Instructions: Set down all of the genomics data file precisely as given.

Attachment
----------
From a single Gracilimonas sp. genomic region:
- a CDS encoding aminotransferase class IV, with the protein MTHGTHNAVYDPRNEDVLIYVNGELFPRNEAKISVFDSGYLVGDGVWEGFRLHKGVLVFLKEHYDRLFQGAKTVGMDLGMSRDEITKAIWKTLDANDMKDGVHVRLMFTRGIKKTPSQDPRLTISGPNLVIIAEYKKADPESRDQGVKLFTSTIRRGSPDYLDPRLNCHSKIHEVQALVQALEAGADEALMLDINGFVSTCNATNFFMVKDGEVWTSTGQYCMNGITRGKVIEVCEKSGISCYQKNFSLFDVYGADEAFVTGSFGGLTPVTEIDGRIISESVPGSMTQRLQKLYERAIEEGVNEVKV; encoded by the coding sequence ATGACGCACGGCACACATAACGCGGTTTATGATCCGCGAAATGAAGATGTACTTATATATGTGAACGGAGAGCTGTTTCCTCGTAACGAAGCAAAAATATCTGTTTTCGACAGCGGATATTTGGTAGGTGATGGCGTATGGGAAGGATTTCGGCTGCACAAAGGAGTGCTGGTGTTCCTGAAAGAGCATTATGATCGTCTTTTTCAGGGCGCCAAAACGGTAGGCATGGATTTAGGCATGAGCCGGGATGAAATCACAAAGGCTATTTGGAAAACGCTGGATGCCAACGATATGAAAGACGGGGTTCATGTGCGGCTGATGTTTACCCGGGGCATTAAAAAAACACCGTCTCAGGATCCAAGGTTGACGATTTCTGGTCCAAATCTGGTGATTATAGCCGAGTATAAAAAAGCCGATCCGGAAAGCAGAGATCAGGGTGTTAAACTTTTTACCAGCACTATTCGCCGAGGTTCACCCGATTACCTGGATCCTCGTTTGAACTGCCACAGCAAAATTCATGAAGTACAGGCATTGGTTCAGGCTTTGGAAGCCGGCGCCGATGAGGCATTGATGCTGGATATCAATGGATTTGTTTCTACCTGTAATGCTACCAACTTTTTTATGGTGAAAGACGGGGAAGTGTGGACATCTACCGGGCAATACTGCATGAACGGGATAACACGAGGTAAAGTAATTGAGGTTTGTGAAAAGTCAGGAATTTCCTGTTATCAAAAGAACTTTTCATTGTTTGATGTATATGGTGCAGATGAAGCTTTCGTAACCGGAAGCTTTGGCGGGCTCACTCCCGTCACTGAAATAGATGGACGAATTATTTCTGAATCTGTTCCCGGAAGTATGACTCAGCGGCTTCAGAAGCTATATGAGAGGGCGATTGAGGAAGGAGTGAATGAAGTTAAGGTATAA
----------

From a single Gracilimonas sp. genomic region:
- a CDS encoding aminotransferase class IV, with the protein MTHGTHNAVYDPRNEDVLIYVNGELFPRNEAKISVFDSGYLVGDGVWEGFRLHKGVLVFLKEHYDRLFQGAKTVGMDLGMSRDEITKAIWKTLDANDMKDGVHVRLMFTRGIKKTPSQDPRLTISGPNLVIIAEYKKADPESRDQGVKLFTSTIRRGSPDYLDPRLNCHSKIHEVQALVQALEAGADEALMLDINGFVSTCNATNFFMVKDGEVWTSTGQYCMNGITRGKVIEVCEKSGISCYQKNFSLFDVYGADEAFVTGSFGGLTPVTEIDGRIISESVPGSMTQRLQKLYERAIEEGVNEVKV; encoded by the coding sequence ATGACGCACGGCACACATAACGCGGTTTATGATCCGCGAAATGAAGATGTACTTATATATGTGAACGGAGAGCTGTTTCCTCGTAACGAAGCAAAAATATCTGTTTTCGACAGCGGATATTTGGTAGGTGATGGCGTATGGGAAGGATTTCGGCTGCACAAAGGAGTGCTGGTGTTCCTGAAAGAGCATTATGATCGTCTTTTTCAGGGCGCCAAAACGGTAGGCATGGATTTAGGCATGAGCCGGGATGAAATCACAAAGGCTATTTGGAAAACGCTGGATGCCAACGATATGAAAGACGGGGTTCATGTGCGGCTGATGTTTACCCGGGGCATTAAAAAAACACCGTCTCAGGATCCAAGGTTGACGATTTCTGGTCCAAATCTGGTGATTATAGCCGAGTATAAAAAAGCCGATCCGGAAAGCAGAGATCAGGGTGTTAAACTTTTTACCAGCACTATTCGCCGAGGTTCACCCGATTACCTGGATCCTCGTTTGAACTGCCACAGCAAAATTCATGAAGTACAGGCATTGGTTCAGGCTTTGGAAGCCGGCGCCGATGAGGCATTGATGCTGGATATCAATGGATTTGTTTCTACCTGTAATGCTACCAACTTTTTTATGGTGAAAGACGGGGAAGTGTGGACATCTACCGGGCAATACTGCATGAACGGGATAACACGAGGTAAAGTAATTGAGGTTTGTGAAAAGTCAGGAATTTCCTGTTATCAAAAGAACTTTTCATTGTTTGATGTATATGGTGCAGATGAAGCTTTCGTAACCGGAAGCTTTGGCGGGCTCACTCCCGTCACTGAAATAGATGGACGAATTATTTCTGAATCTGTTCCCGGAAGTATGACTCAGCGGCTTCAGAAGCTATATGAGAGGGCGATTGAGGAAGGAGTGAATGAAGTTAAGGTATAA